From a Teach LA perspective, there were many lofty goals that I didn’t take a healthy stab at. Serious pedagogy; fully open-sourced curriculum; going ham on a learning lab, or pairing them closely with curriculum; extremely streamlined projects processes; writing open-source tooling (ex an accessibility auditor). I wish I tried my hand at least once of these, in a dedicated, serious fashion; instead, I overstretched myself and was left with quite a few regrets.

I also had other things in life I wanted to do! Even from the ruthless lens of productivity, spending a bit less time throwing myself at Teach LA might have made me better at my job. From reading and analyzing more, to trying out student research, to just relaxing - each of these things arguably improves my impact in Teach LA, and gives me a bit of a break. I know this sounds obvious, but I wish I did this more.

All of these things, like others, have ripple effects and precedents. I wanted to set a precedent that Teach LA is a place where you can do what you want, and in most senses, I think I failed. Starting with me would’ve helped.

Closing Thoughts

I know the tail end of this post is quite negative, but I really want to emphasize - I am proud of quite a bit of the work that I and others did at Teach LA. Regardless of the impact, I am so grateful to work with some wonderful people who are motivated to make the world a better place.

Writing this has been cathartic. While I haven’t codified it completely, I hope this is a better explanation of “why did you spend so much time on this club?” And, I hope this is useful for people in similar positions; either within Teach LA and ACM, others who are heavily involved in student orgs, or people who are just curious.

There are a few large things that I’ve intentionally left out of this post. I’ll bullet-point what they are, but will keep them private for the sake of professionalism, individual respect, and time:

On a more positive note, I want to thank some people who made my time in Teach LA particularly positive, in one way or another:

I’ll end with two small tirades on my mind.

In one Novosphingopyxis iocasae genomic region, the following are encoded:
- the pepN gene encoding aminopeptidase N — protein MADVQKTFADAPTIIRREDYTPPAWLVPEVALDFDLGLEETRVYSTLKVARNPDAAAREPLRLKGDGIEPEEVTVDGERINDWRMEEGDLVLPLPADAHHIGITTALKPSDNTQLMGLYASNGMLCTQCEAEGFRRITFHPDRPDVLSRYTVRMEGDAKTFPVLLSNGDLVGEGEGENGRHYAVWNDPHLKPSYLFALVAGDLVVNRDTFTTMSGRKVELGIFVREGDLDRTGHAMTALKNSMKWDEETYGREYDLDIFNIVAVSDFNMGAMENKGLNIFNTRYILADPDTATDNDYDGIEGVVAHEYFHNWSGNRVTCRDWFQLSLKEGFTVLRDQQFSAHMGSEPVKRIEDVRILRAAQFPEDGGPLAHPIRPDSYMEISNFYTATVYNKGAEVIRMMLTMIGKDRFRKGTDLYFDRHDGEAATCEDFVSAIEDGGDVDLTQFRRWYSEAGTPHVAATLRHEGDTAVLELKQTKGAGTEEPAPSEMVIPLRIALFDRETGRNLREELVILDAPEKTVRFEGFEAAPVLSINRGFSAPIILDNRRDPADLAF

Learning Labs

I’m still conflicted on Learning Labs.

On one hand, I’m quite sad that I never got to realize my original vision. I truly do believe that interactive learning grounded in play and exploration can have massive effects on how people interact with education. To me, PhET and 3Blue1Brown are vanguards of an entirely new format of education. Giving up a shot to build something like that is quite frustrating.

On the other hand, it’s quite cocky for me to think I can solve such a large problem, and with just technology. As I’ve gotten older, I’m placing less and less faith in technology to solve all problems; the core problems with education in the United States (and arguably, the world) aren’t technology issues. They’re cultural, socioeconomic, political, humanist. Maybe my time would have been better devoted wholly focusing on pedagogy or advocacy.

I do think that, inevitably, this is going to be one of those things I’ll regret for a while. The only way to not do that is to make one kick-ass learning lab on my own accord. If I’m free, I just might.

Where I Am Now

I’m wrapping up this post on the last day of 2021. I really wish I wrote this earlier - codifying my reflections made me realize what mistakes I already repeated running ACM, and broadly in my life in general.

This post is quite negative; I love criticizing myself. I do think I’ve learned a lot from my experience running Teach LA; it’s impacted the work I’ve done in my last year of undergrad, mostly from the advocacy and people side of my role as ACM President. Beyond that, it’s given me a bit of perspective on how to be a better person.

Something that frustrates me now is that I still have no yardstick for my impact, and I likely never will. It leaves me in a bit of limbo that I’ll have to resolve down the line, with imperfect information. I really do want to know - how good of a teacher was I? How many students did I help? How many did I hurt? Was Teach LA a truly positive experience for our teachers? Developers? The UCLA tech culture as a whole? Did I make any dent in the inequity of CS education and opportunity? Will people read and use my open-source work?

If you know the answer to any of these questions, I’d much appreciate it. In the meantime, I hope you enjoyed reading this long rant. I’ll be back with some more in a bit.

Until next time.

Thank you for reading Reflecting on Teach LA: Unprecedented Times and the Dev Team, Again. It was written on Dec 30, 2021 by association of computing matts, teach la. It was 12583 words long, and should be a ~ 69 minute read. It was categorized under impact.